SAO PAULO – After a very troubled turn of the month, investors will have a few days to rest, which does not mean that the business environment will be calmer.
The next few days will feature two holidays, the first in the United States, this Monday (6) when Labor Day is celebrated, which will leave Wall Street closed, which should significantly reduce the liquidity of business in Brazil.
The second should also be more empty around here because on Tuesday (7) is the country’s Independence holiday, which will make B3 have no operations. On the other hand, it is always important for investors to pay attention to the ADRs of Brazilian companies traded in New York, which may give an indication of the reopening of the Stock Exchange on Wednesday.
However, this time another factor may make the market have a more “unpredictable” movement: the demonstrations scheduled for September 7th.
The events draw attention amidst the climate of institutional tension aggravated in recent weeks by clashes between President Jair Bolsonaro and the Supreme Court (STF). On Friday, Bolsonaro said September 7 would be an ultimatum for two Supreme Court people, without naming names.
“If anyone wants to play outside the four lines of the Constitution, we will show that we can play too,” he said. There is also tension over possible meetings between pro-government groups and the government, which could lead to confusion.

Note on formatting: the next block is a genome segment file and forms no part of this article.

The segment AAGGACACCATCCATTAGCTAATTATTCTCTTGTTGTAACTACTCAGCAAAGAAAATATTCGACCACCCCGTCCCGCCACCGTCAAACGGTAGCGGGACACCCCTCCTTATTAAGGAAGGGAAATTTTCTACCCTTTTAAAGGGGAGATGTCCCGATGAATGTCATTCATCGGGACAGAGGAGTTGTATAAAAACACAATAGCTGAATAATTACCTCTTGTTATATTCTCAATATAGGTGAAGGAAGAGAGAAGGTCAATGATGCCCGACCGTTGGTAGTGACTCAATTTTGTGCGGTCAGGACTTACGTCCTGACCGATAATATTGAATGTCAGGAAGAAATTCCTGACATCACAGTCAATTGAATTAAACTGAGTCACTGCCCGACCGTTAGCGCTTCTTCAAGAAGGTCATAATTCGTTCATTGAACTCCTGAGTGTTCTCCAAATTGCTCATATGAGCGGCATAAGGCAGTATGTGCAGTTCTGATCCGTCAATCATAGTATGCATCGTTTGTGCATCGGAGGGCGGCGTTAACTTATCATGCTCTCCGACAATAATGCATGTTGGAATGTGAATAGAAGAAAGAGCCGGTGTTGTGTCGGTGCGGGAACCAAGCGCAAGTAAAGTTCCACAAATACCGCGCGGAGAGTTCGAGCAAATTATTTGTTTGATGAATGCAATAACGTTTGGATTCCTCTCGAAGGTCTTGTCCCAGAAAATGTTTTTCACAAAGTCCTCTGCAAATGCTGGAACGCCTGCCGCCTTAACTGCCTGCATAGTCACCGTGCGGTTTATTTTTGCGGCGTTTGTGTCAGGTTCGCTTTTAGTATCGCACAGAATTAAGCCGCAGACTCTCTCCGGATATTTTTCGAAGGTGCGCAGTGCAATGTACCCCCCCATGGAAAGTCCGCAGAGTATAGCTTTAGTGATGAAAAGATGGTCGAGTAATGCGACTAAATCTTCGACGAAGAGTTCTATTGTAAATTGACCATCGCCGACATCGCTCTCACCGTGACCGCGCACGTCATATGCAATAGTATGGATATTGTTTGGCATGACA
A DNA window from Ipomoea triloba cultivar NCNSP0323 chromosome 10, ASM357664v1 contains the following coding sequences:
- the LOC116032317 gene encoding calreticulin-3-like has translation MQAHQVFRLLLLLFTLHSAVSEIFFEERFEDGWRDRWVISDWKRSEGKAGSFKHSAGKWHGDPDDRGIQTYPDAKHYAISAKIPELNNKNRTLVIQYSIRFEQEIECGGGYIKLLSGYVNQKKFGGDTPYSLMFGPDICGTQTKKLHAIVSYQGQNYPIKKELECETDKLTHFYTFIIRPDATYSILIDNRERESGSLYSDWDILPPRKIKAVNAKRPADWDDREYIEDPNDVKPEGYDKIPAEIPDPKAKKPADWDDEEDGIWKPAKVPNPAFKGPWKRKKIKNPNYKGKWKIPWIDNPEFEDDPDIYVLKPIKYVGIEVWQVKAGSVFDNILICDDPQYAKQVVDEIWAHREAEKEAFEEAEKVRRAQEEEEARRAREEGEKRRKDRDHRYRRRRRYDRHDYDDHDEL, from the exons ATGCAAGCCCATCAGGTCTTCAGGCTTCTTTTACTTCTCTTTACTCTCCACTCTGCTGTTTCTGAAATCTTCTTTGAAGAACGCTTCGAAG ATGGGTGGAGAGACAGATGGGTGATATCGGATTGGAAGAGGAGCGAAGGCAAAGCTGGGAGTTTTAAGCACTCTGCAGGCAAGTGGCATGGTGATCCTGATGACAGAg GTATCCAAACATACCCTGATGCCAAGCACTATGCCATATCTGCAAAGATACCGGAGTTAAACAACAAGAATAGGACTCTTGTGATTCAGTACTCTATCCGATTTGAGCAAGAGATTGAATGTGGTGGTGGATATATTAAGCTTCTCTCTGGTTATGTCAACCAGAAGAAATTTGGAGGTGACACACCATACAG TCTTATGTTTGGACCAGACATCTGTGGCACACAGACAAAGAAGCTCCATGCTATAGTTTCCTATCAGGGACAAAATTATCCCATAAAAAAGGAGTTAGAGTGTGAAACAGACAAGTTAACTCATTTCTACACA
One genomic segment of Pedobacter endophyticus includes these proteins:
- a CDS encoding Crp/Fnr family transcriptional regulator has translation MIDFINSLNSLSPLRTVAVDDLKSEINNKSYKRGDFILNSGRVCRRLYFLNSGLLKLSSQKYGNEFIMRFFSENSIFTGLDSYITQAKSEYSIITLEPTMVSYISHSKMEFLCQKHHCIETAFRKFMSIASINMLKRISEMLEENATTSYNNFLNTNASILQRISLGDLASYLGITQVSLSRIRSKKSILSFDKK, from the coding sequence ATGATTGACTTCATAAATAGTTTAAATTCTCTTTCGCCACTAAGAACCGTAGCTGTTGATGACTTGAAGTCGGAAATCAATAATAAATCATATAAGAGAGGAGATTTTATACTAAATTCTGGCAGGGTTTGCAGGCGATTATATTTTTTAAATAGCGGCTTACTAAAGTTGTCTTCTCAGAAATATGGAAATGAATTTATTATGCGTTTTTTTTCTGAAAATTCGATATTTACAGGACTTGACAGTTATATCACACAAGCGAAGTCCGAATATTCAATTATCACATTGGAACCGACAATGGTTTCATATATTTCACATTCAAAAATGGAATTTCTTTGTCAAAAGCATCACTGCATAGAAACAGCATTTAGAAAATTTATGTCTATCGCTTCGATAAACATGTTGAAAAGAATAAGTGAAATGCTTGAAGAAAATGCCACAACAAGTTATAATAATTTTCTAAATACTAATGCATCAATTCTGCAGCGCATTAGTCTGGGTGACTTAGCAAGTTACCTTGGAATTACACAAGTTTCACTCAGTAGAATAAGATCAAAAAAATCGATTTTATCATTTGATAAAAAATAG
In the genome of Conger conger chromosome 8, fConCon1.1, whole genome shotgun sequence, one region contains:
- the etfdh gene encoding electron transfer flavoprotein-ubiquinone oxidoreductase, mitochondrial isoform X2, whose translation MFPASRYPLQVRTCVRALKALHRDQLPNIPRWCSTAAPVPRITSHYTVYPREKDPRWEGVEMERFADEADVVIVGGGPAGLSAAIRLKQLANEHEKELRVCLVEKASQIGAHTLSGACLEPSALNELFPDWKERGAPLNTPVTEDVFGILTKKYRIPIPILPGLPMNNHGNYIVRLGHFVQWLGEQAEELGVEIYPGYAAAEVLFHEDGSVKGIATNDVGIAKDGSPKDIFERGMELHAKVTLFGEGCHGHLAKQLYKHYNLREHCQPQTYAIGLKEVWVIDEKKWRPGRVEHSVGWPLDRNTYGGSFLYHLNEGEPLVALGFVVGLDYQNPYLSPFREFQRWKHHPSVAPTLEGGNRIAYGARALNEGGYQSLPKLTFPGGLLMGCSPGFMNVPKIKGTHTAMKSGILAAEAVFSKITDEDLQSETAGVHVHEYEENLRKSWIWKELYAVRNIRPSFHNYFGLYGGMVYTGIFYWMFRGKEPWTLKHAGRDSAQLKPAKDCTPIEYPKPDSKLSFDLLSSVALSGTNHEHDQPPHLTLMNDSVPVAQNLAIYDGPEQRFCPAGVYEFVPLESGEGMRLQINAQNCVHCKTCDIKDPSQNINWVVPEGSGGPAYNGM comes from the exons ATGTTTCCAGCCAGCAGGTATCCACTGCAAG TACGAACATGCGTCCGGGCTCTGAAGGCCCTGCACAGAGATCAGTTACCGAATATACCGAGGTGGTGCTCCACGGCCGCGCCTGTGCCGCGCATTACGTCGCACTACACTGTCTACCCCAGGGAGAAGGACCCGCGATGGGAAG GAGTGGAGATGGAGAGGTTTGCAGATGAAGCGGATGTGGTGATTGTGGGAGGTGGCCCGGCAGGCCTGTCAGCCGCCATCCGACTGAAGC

In the political field, in the coming days the bill that changes the Income Tax rules should be sent to the Senate after having its approval in the Chamber last Thursday. According to several newspapers, the president of the Senate, Rodrigo Pacheco, is resisting the bill, which is also criticized by the States for fear of loss of revenue.
On the indicators side, the week will be quieter, mainly due to the holidays. In Brazil, the main highlight is the Broad Consumer Price Index (IPCA), released by the Brazilian Institute of Geography and Statistics (IBGE) on Thursday (9).
For Bradesco’s analysis team, inflation is expected to rise by 0.69% in August. “We believe that August and September should represent the peak of price increases in this metric and that, from then on, the decompression of commodities and industrial goods will add to the effects of the adjustment in monetary policy, favoring the deceleration of inflation”, assess the analysts.
The week will also feature the General Price Index – Internal Availability (IGP-DI), on Wednesday (8), in addition to retail sales data, on Friday (10).
Abroad, given the weaker agenda, attention will focus on the Eurozone. On Tuesday, the final reading of the Gross Domestic Product (GDP) for the second quarter will be known, while on Thursday there will be the monetary policy meeting of the European Central Bank (ECB).
Finally, there is also the release of the Beige Book in the United States, on Wednesday, which should help measure the temperature of the largest economy and its pace of recovery.
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